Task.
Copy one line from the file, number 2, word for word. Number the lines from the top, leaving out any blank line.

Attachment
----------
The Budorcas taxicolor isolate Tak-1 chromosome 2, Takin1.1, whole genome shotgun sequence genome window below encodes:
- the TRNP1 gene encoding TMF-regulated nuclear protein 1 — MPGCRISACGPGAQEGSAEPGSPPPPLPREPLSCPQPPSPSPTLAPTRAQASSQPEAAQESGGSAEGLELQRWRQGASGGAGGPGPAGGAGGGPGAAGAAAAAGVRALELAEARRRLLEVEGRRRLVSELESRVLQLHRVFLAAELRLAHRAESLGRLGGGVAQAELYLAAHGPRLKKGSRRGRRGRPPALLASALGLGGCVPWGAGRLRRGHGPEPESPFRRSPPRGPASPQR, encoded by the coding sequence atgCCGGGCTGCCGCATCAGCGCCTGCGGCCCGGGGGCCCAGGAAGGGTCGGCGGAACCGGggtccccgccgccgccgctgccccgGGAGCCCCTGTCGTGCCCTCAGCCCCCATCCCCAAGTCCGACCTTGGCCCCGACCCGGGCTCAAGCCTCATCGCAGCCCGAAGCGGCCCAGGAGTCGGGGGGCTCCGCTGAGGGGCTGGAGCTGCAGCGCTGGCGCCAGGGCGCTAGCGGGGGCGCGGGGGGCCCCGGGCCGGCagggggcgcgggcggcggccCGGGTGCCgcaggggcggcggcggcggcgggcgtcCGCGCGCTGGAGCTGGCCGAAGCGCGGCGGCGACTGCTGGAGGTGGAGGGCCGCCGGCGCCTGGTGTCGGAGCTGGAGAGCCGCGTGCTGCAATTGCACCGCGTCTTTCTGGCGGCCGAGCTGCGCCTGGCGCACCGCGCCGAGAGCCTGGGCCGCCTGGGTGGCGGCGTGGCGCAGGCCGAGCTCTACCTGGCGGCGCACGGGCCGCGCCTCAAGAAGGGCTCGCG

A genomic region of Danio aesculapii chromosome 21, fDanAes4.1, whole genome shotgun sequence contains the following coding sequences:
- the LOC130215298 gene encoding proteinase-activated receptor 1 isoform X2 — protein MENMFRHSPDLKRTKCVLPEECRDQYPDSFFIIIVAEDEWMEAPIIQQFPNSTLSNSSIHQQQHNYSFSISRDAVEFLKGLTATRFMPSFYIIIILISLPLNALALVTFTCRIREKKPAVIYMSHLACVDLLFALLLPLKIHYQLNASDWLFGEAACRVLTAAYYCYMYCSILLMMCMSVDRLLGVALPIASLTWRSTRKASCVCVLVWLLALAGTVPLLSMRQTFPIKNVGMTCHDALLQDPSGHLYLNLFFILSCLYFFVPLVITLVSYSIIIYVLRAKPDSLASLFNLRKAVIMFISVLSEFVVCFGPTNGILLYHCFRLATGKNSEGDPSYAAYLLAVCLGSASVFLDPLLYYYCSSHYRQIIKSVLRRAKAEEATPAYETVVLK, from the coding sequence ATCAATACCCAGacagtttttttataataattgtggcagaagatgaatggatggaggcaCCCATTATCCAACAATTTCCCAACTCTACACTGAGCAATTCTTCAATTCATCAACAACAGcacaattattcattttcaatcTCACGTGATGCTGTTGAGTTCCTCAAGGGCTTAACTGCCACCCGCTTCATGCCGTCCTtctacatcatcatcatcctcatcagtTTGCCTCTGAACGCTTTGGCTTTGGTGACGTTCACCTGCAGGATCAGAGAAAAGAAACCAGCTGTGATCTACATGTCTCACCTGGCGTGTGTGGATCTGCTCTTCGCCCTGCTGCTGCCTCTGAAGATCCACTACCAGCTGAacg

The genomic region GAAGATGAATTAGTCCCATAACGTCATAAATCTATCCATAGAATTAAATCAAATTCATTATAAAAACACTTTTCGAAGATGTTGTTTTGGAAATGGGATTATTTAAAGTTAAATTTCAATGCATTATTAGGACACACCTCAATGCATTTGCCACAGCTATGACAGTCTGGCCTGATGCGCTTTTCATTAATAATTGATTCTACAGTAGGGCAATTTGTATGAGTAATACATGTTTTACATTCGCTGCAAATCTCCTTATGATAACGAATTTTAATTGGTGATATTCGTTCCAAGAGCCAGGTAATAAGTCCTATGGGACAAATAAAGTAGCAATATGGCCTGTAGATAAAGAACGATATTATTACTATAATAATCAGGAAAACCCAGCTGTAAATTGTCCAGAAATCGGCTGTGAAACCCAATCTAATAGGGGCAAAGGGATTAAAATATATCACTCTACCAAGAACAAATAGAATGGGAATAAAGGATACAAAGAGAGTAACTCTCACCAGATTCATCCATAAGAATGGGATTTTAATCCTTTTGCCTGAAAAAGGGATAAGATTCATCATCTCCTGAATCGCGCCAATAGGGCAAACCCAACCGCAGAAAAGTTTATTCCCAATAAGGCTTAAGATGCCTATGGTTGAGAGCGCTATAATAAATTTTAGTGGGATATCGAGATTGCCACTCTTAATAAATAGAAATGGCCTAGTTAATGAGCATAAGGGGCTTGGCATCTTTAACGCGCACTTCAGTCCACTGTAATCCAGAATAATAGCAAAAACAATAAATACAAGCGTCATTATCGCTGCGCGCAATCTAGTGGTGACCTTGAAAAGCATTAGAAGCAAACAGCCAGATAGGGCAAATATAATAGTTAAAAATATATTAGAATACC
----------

- the TRNP1 gene encoding TMF-regulated nuclear protein 1 — MPGCRISACGPGAQEGSAEPGSPPPPLPREPLSCPQPPSPSPTLAPTRAQASSQPEAAQESGGSAEGLELQRWRQGASGGAGGPGPAGGAGGGPGAAGAAAAAGVRALELAEARRRLLEVEGRRRLVSELESRVLQLHRVFLAAELRLAHRAESLGRLGGGVAQAELYLAAHGPRLKKGSRRGRRGRPPALLASALGLGGCVPWGAGRLRRGHGPEPESPFRRSPPRGPASPQR, encoded by the coding sequence atgCCGGGCTGCCGCATCAGCGCCTGCGGCCCGGGGGCCCAGGAAGGGTCGGCGGAACCGGggtccccgccgccgccgctgccccgGGAGCCCCTGTCGTGCCCTCAGCCCCCATCCCCAAGTCCGACCTTGGCCCCGACCCGGGCTCAAGCCTCATCGCAGCCCGAAGCGGCCCAGGAGTCGGGGGGCTCCGCTGAGGGGCTGGAGCTGCAGCGCTGGCGCCAGGGCGCTAGCGGGGGCGCGGGGGGCCCCGGGCCGGCagggggcgcgggcggcggccCGGGTGCCgcaggggcggcggcggcggcgggcgtcCGCGCGCTGGAGCTGGCCGAAGCGCGGCGGCGACTGCTGGAGGTGGAGGGCCGCCGGCGCCTGGTGTCGGAGCTGGAGAGCCGCGTGCTGCAATTGCACCGCGTCTTTCTGGCGGCCGAGCTGCGCCTGGCGCACCGCGCCGAGAGCCTGGGCCGCCTGGGTGGCGGCGTGGCGCAGGCCGAGCTCTACCTGGCGGCGCACGGGCCGCGCCTCAAGAAGGGCTCGCG